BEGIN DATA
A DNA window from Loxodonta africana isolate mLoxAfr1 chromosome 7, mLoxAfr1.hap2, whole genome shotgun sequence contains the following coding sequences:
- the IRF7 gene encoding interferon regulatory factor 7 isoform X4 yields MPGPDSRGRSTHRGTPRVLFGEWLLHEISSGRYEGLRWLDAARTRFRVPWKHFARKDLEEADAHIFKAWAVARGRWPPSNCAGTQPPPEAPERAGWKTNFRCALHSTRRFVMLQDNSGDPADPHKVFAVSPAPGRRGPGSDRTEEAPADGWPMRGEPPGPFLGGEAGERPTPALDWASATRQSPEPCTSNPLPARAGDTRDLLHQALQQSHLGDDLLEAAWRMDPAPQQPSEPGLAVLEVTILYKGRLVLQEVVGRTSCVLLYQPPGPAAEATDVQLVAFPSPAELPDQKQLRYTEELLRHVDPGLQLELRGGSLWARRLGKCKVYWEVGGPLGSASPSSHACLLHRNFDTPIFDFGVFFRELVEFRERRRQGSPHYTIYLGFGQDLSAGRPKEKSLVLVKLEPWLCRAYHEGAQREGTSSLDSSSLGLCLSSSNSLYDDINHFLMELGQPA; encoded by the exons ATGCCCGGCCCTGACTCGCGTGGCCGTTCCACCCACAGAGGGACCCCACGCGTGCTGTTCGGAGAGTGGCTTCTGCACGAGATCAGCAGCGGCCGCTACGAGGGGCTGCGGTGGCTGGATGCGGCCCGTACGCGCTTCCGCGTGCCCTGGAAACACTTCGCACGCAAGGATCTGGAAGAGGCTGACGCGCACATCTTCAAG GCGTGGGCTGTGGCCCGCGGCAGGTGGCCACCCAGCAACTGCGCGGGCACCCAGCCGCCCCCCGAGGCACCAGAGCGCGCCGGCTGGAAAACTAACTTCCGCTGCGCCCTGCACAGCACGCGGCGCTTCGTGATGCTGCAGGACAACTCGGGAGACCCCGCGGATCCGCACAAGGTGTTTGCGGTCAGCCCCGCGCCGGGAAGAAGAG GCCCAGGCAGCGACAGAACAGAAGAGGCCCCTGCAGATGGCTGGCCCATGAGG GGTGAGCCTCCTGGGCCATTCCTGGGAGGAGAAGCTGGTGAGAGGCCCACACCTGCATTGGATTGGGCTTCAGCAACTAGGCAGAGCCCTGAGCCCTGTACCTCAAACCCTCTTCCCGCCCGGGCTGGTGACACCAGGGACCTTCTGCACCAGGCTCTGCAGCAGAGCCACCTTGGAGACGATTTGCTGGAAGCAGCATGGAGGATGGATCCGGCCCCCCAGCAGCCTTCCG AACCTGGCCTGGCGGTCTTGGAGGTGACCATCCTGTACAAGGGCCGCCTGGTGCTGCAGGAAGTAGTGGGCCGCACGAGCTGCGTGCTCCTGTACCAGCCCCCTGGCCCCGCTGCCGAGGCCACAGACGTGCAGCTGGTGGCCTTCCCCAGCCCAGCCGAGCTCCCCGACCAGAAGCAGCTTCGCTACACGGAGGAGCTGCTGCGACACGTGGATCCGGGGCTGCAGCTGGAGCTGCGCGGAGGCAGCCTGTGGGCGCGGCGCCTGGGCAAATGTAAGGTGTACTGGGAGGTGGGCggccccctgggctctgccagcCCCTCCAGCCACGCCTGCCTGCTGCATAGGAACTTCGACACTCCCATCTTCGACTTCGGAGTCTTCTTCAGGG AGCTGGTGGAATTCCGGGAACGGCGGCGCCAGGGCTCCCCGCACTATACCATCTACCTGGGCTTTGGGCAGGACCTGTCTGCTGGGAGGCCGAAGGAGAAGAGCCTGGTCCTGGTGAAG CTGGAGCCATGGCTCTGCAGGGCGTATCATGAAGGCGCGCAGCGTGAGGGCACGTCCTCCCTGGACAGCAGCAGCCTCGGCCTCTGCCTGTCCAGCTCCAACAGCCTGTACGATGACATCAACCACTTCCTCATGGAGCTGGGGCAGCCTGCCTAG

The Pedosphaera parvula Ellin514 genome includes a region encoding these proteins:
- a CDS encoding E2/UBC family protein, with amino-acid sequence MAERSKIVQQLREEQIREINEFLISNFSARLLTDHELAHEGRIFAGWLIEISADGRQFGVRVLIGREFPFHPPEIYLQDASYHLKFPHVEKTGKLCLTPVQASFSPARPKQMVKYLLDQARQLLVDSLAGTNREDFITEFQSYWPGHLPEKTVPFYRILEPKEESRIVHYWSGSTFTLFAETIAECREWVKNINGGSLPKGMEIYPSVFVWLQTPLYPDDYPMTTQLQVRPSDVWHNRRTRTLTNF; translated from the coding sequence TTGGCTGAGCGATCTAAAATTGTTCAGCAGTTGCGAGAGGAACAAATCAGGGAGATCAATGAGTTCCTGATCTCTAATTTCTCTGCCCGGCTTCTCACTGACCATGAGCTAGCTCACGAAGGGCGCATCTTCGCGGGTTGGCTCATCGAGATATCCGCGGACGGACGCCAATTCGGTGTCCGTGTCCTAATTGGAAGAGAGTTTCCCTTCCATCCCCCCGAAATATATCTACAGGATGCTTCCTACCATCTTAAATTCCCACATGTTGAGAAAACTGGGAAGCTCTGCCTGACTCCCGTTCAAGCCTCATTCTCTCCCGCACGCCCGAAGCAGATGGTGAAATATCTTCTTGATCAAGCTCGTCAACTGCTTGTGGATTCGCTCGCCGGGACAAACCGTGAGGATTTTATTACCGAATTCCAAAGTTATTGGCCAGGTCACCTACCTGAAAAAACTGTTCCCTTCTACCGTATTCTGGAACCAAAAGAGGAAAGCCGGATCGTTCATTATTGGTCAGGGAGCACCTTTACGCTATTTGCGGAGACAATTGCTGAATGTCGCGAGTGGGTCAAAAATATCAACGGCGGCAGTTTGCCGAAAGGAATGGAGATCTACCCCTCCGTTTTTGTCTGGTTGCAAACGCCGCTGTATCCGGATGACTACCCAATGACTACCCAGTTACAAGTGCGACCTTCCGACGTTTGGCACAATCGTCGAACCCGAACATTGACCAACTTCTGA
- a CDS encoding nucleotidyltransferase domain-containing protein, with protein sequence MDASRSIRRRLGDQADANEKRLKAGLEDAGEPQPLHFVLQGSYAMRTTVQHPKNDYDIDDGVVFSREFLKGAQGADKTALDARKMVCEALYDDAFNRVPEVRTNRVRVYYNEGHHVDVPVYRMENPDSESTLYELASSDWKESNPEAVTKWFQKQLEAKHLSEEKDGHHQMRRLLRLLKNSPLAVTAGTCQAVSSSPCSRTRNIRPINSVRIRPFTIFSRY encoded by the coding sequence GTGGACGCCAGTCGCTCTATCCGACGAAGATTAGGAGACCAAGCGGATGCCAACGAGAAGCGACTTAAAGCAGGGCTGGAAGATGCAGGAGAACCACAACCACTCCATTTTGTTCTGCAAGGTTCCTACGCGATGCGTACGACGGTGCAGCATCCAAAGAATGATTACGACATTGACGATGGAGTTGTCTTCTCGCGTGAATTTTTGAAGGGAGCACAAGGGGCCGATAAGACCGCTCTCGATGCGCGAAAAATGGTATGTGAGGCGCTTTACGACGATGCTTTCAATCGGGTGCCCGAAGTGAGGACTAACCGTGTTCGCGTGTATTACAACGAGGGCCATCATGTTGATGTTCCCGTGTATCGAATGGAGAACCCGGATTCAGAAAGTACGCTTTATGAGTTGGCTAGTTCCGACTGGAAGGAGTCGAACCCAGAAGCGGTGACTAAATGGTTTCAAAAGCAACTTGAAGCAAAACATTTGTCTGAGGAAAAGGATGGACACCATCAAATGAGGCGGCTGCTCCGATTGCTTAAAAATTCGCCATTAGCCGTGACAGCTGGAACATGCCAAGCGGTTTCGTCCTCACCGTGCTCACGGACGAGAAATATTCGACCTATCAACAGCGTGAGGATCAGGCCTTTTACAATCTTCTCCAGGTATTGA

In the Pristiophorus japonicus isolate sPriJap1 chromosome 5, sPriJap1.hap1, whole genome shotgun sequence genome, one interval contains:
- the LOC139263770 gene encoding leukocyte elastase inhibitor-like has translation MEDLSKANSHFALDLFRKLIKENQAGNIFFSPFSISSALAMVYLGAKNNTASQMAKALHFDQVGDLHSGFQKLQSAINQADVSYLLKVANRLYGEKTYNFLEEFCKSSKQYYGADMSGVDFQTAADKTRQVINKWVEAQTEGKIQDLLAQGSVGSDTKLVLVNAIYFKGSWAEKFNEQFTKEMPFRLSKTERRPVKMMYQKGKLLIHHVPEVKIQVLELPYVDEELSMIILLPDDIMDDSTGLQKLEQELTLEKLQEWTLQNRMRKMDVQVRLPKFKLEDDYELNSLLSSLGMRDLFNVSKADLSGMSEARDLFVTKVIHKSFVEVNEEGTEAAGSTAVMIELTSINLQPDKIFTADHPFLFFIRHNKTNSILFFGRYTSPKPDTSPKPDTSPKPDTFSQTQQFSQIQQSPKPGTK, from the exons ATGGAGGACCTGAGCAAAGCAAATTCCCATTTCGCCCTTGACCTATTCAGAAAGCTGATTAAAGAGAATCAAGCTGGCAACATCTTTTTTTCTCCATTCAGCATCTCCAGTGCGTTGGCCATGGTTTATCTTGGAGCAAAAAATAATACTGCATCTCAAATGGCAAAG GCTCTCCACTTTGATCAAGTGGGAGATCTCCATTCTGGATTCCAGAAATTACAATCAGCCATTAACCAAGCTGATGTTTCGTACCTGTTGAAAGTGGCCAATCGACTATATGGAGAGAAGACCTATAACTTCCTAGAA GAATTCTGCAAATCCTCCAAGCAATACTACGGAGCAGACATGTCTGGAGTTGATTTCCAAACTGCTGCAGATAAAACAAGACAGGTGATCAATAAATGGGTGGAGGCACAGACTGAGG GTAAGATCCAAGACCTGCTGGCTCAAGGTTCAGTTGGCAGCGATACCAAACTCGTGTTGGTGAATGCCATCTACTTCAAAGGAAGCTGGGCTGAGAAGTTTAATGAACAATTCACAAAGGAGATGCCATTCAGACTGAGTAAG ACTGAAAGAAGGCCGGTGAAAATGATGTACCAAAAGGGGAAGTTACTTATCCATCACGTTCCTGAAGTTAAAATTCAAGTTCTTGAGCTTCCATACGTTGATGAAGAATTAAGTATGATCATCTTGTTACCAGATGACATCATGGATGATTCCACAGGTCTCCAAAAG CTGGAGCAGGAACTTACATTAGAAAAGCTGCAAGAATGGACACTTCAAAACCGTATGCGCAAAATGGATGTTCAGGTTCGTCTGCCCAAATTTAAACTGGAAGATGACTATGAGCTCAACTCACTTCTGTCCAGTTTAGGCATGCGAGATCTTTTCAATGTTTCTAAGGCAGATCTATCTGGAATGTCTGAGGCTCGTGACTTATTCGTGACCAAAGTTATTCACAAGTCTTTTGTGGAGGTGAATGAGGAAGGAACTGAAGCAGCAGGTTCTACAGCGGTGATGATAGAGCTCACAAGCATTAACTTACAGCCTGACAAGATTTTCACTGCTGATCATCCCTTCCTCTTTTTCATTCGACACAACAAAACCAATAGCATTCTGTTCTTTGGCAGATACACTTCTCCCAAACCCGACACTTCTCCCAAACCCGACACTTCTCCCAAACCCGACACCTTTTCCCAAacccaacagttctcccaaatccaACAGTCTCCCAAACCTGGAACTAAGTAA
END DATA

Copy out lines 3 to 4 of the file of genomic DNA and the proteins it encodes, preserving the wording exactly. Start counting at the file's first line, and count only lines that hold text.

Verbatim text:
The Pedosphaera parvula Ellin514 genome includes a region encoding these proteins:
- a CDS encoding E2/UBC family protein, with amino-acid sequence MAERSKIVQQLREEQIREINEFLISNFSARLLTDHELAHEGRIFAGWLIEISADGRQFGVRVLIGREFPFHPPEIYLQDASYHLKFPHVEKTGKLCLTPVQASFSPARPKQMVKYLLDQARQLLVDSLAGTNREDFITEFQSYWPGHLPEKTVPFYRILEPKEESRIVHYWSGSTFTLFAETIAECREWVKNINGGSLPKGMEIYPSVFVWLQTPLYPDDYPMTTQLQVRPSDVWHNRRTRTLTNF; translated from the coding sequence TTGGCTGAGCGATCTAAAATTGTTCAGCAGTTGCGAGAGGAACAAATCAGGGAGATCAATGAGTTCCTGATCTCTAATTTCTCTGCCCGGCTTCTCACTGACCATGAGCTAGCTCACGAAGGGCGCATCTTCGCGGGTTGGCTCATCGAGATATCCGCGGACGGACGCCAATTCGGTGTCCGTGTCCTAATTGGAAGAGAGTTTCCCTTCCATCCCCCCGAAATATATCTACAGGATGCTTCCTACCATCTTAAATTCCCACATGTTGAGAAAACTGGGAAGCTCTGCCTGACTCCCGTTCAAGCCTCATTCTCTCCCGCACGCCCGAAGCAGATGGTGAAATATCTTCTTGATCAAGCTCGTCAACTGCTTGTGGATTCGCTCGCCGGGACAAACCGTGAGGATTTTATTACCGAATTCCAAAGTTATTGGCCAGGTCACCTACCTGAAAAAACTGTTCCCTTCTACCGTATTCTGGAACCAAAAGAGGAAAGCCGGATCGTTCATTATTGGTCAGGGAGCACCTTTACGCTATTTGCGGAGACAATTGCTGAATGTCGCGAGTGGGTCAAAAATATCAACGGCGGCAGTTTGCCGAAAGGAATGGAGATCTACCCCTCCGTTTTTGTCTGGTTGCAAACGCCGCTGTATCCGGATGACTACCCAATGACTACCCAGTTACAAGTGCGACCTTCCGACGTTTGGCACAATCGTCGAACCCGAACATTGACCAACTTCTGA